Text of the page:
1. Purchasing by Requirement:
This method refers to those goods which are purchased only when needed and in required quantity. The goods which are not regularly required are purchased in this way. On the other hand it refers to the purchase of emergency goods. These goods are not kept in store. Purchasing department must be in knowledge of the suppliers of such goods so that these are purchased without loss of time.
2. Market Purchasing:
Market purchasing refers to buying goods for taking advantages of favourable market situations. Purchases are not made to meet immediate needs but are acquired as per the future requirements. This method will be useful if future needs are estimated accurately and purchases are made whenever favourable market situations arise. The market situation is constantly studied for forecasting price trends.
The advantages of this method are: lower purchase prices, more margin on finished products due to lower material cost and saving in purchase expenses. This method suffers from some limitations: losses in case of wrong judgment, fear of obsolescence, higher storing expenses due to more purchases.
3. Speculative Purchasing:
Speculative purchasing refers to purchases at lower prices with a view to sell them at higher prices in future. The attention in this method is to earn profits out of price rises later on. The purchases are not made as per the production needs of the plant rather these are far in excess of such requirements. A cloth mill may purchase cotton in the market when prices are low with the attention of earning profits out of its sales when prices go up.
Speculative purchasing should not be confused with market purchasing. The former is done to earn profits out of future price rises where as the latter is concerned with purchasing for own needs when favourable market situations exist. Though speculative purchasing may result in profits but there are chances of prices going down in future, fear of obsolescence and incurring higher storage costs.
4. Purchasing for Specific Future Period:
This method is used for the purchase of those goods which are regularly required. These goods are needed in small quantity and chances of price fluctuations are negligible. The needs for specific period are assessed and purchases made accordingly. The requirements for such purchases may be assessed on the basis of past experience, period for which supplies are needed, carrying cost of inventory etc.
5. Contract Purchasing:
In the words of Spriegel it is “the purchasing under contract, usually formal, of needed materials, delivery of which is frequently spread over a period of time.” Under this method a specific quantity of materials is contracted to be purchased and delivery is taken in future. Even though the goods are procured in future but the price and other terms and conditions are fixed at the time of contract. This method may be useful when price rises in future may be expected and material requirements for future may be accurately estimated.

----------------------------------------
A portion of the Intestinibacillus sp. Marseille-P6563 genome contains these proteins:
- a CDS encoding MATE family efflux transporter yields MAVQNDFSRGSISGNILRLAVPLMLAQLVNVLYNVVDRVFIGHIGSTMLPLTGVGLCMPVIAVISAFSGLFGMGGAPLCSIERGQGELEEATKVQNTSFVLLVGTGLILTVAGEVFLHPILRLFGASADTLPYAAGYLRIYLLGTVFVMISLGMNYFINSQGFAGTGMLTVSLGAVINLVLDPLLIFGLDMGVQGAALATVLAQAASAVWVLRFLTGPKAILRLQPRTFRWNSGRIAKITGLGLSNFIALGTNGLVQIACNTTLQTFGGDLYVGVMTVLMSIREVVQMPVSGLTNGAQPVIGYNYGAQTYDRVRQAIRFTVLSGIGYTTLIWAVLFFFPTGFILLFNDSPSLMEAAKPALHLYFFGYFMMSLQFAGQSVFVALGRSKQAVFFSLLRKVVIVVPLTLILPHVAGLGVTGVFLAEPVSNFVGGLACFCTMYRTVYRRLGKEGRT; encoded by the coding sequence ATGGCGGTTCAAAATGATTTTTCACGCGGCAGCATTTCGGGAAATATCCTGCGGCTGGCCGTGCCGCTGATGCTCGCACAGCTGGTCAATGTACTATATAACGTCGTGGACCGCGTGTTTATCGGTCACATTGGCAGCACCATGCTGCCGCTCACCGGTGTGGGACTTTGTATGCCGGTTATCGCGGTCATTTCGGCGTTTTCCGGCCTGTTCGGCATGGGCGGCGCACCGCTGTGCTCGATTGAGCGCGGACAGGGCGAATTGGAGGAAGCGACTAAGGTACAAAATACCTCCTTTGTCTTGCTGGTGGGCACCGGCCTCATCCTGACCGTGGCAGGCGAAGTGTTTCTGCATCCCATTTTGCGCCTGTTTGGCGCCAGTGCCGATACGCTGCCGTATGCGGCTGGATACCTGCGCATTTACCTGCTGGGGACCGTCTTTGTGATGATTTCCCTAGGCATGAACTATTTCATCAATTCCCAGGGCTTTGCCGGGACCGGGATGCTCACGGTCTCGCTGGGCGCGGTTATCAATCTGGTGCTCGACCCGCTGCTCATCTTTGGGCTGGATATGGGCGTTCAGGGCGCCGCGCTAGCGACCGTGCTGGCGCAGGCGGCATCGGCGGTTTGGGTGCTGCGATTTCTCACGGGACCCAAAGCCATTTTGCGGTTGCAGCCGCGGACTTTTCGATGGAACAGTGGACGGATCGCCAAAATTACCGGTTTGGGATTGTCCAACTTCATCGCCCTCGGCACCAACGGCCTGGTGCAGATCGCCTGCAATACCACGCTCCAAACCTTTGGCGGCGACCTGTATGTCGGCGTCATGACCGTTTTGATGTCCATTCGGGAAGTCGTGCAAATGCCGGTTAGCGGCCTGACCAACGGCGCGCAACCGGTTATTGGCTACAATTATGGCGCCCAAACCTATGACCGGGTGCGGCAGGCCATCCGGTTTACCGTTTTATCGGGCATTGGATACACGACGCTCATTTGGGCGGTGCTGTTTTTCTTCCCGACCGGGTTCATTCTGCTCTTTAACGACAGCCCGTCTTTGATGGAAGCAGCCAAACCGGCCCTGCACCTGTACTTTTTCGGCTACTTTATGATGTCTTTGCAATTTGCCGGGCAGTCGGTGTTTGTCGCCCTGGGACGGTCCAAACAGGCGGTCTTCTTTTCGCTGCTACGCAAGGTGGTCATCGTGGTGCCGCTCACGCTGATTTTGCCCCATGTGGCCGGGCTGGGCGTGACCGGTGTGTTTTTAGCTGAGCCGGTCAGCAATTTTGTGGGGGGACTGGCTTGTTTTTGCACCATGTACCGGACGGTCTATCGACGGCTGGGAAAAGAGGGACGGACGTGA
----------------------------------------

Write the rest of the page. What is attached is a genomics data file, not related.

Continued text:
6. Scheduled Purchasing:
Under this method the suppliers are supplied a probable time schedule for material requirements so that they are in a position to arrange these in time. An accurate production schedule is prepared for estimating future material needs. The suppliers are informed of probable needs and orders are sent accordingly. The schedule provided by the purchaser to the vendor is not a contract. This is only a gentleman’s agreement for terms and conditions of purchases. The main objectives of this method are: minimum inventory, prompt service. low prices, quality goods etc.
7. Group Purchasing of Small Items:
Sometimes a number of small items are required to be purchased. The prices of these items are so small that costs of placing orders may be more than prices. In such situations the buyer places order with a vendor for all these items. The purchase price is agreed to be by adding some percentage of profit in the dealer’s cost. This method will be used only when dealer’s records are open to inspection for determining his cost. This type of purchasing reduces the cost of the buyer by eliminating much clerical work.
8. Co-operative Purchasing:
Small industrial units may join to pool their requirements and then place bulk orders with dealers. This will help them in availing rebates on large quantity purchases, cash discounts and savings in transportation costs. After receiving the materials these are divided among the member units. Co-operative purchasing helps small units in availing the benefits of bulk purchasing.
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